The demolition of Tiger Stadium has begun. I’m hoping to get a few pics of it old girl myself when I go to Michigan next week. All I can say is it’s long overdue. I’m more sentimental about that old park than the average fan is, but it’s got to go. The most frustrating thing about is that it’s taken nine years to happen. In most Major League cities, old ballparks are demolished with a year or two of the team moving to their new park. Furthermore, when ballparks are torn down, there’s usually a plan in place to redevelop the area. Obviously, neither of these were true in the case of Detroit. The has resultefd in thousans, if not millions of passionate fans watching “The Corner” rot like so many other abandoned buildings in the city. I can’t blame the Tigers for this. They sold the stadium to the city over 30 years ago. The blame for this rests solely on the shoulders of the city of Detroit – but I’ll spare everybody that rant.
I could get all Field of Dream-ish and reminisce about the green grass, the overhang and the smell of hot dogs and beer, but I’ll leave that to the poets and share a few of my memories with you:
I don’t exactly how many games I attended at Tiger Stadium, dozens if I had to guess. Growing up, my family tried to make it to at least one game each season. My earliest memory of the stadium is from when I was around 5 or 6 (which would make it 1979 or 1980). I fell asleep on the way to the game and I awoke when we pulled into the parking lot. I asked my family “Where are we?” because I had never seen anything like that stadium, or the neighborhood surrounding it, in my life. Al Kaline has described Tiger Stadium as looking like “an old battleship” . I always found that description fitting.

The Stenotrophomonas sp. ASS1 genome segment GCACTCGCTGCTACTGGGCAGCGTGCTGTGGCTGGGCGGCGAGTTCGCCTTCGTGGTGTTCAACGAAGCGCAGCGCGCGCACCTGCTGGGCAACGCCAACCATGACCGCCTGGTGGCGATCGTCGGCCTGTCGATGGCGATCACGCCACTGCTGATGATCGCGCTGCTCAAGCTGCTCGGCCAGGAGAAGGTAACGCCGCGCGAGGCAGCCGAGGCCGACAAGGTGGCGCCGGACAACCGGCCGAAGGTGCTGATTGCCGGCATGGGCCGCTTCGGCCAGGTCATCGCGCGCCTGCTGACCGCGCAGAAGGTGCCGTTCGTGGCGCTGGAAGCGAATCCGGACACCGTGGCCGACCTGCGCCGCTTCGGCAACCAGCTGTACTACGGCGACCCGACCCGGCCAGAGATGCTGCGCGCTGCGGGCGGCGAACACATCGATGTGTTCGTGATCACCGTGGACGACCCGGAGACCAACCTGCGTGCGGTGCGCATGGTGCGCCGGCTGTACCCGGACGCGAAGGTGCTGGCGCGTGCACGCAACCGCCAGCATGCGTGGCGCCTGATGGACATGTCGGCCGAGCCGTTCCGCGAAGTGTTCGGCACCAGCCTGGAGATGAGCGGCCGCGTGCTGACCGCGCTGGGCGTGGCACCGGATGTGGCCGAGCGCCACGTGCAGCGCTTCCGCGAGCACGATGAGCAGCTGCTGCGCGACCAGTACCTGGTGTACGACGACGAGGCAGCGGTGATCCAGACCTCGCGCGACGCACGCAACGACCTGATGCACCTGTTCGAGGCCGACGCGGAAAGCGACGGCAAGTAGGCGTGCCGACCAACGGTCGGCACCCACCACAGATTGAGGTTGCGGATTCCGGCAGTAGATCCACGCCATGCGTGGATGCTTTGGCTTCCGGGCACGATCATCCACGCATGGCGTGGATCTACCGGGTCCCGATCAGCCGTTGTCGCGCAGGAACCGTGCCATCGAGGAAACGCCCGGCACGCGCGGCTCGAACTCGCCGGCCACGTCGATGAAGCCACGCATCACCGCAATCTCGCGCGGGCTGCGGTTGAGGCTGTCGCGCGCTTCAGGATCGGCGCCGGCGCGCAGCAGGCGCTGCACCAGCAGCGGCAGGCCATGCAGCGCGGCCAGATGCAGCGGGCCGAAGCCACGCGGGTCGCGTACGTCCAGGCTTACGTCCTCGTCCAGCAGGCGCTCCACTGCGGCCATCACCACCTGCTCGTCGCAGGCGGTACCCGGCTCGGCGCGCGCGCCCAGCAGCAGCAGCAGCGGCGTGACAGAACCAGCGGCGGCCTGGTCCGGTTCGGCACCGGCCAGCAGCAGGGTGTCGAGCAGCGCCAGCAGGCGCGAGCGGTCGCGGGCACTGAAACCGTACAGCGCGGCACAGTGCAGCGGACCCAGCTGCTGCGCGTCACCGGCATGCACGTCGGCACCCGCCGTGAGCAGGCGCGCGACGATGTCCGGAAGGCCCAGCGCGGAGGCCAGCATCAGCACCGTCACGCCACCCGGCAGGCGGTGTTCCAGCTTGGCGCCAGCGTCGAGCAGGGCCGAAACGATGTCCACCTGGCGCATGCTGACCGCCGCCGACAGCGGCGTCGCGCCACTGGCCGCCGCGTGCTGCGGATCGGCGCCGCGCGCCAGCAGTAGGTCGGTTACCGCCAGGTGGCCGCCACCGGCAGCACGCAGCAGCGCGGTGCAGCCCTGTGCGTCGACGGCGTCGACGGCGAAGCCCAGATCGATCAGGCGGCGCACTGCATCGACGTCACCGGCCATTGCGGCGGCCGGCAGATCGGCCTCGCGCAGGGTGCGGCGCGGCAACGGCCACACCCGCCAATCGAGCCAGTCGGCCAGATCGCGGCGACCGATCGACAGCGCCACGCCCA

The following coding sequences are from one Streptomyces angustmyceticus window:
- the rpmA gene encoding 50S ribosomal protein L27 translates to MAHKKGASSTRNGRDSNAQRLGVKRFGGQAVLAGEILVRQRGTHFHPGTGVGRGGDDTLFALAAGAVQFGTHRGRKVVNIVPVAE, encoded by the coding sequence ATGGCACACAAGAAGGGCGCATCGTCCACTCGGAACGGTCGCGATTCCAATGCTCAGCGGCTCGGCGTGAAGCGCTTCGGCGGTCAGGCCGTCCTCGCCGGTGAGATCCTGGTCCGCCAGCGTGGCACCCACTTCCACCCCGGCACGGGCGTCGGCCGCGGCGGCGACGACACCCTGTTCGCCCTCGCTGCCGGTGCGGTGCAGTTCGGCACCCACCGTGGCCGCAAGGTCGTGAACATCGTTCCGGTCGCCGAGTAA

I remember my dad snagging a Frank Thomas foul ball during the first game of a double header against the White Sox in 1990, which was when I really started to rediscover my love for the game. That day I was thinking “let’s play three!” to paraphrase Ernie Banks.
Then in 96 or 97, my brother and my father decided to go in on a 21 game season ticket package – with the understanding that it would give them priority status for seats at Comerica Park when it opened in 2000. Tickets then were pretty cheap, since the Tigers weren’t playing very well. I spent a lot of afternoons and evenings the stadium in those last few seasons.
I remember the euphoric feeling on that Sunday afternoon in June 1997 – the day after the Red Wings won the Stanley Cup; the Tiger game being almost an afterthought at that point.
On a darker note, I remember getting into my first and only car accident on the way home from a game in 1999. My little red Toyota truck was totalled, but I had no regrets about going to the game that night.
Then there was the Final Game. Dad and I had upper deck seats in left field – row 24 – the top row. To this day, Dad and I joke about how we probably got the last pair of side-by-side seats in the stadium.
By the way, if you own any Topps baseball cars from the 80s or 90s, look at how may player photos were take at Tiger Stadium – and I’m not just talking about Tiger cards. It must’ve been considered on of the most picturesque park in the game.
It’s taken some time, but I think Comerica Park has finally created some memories of its own – the 05 All Star Game, Maggs’ pennant clinching home run and the 06 World Series (I didn’t attend Verlander’s no hitter). Some long time fans complain because Comerica it’s not Tiger Stadium. It was never meant to be. It’s like anytime you move into a new home – you want things to be different than they were in the old home. Only once you’re there, you already start finding things you would have done differently in hindsight. Comerica has its drawbacks, but so did Tiger Stadium. Of course in the case of Tiger Stadium we chalk up these drawbacks as part of it’s “charm”.
Maybe in the decades to come, we’ll look at Comerica the same way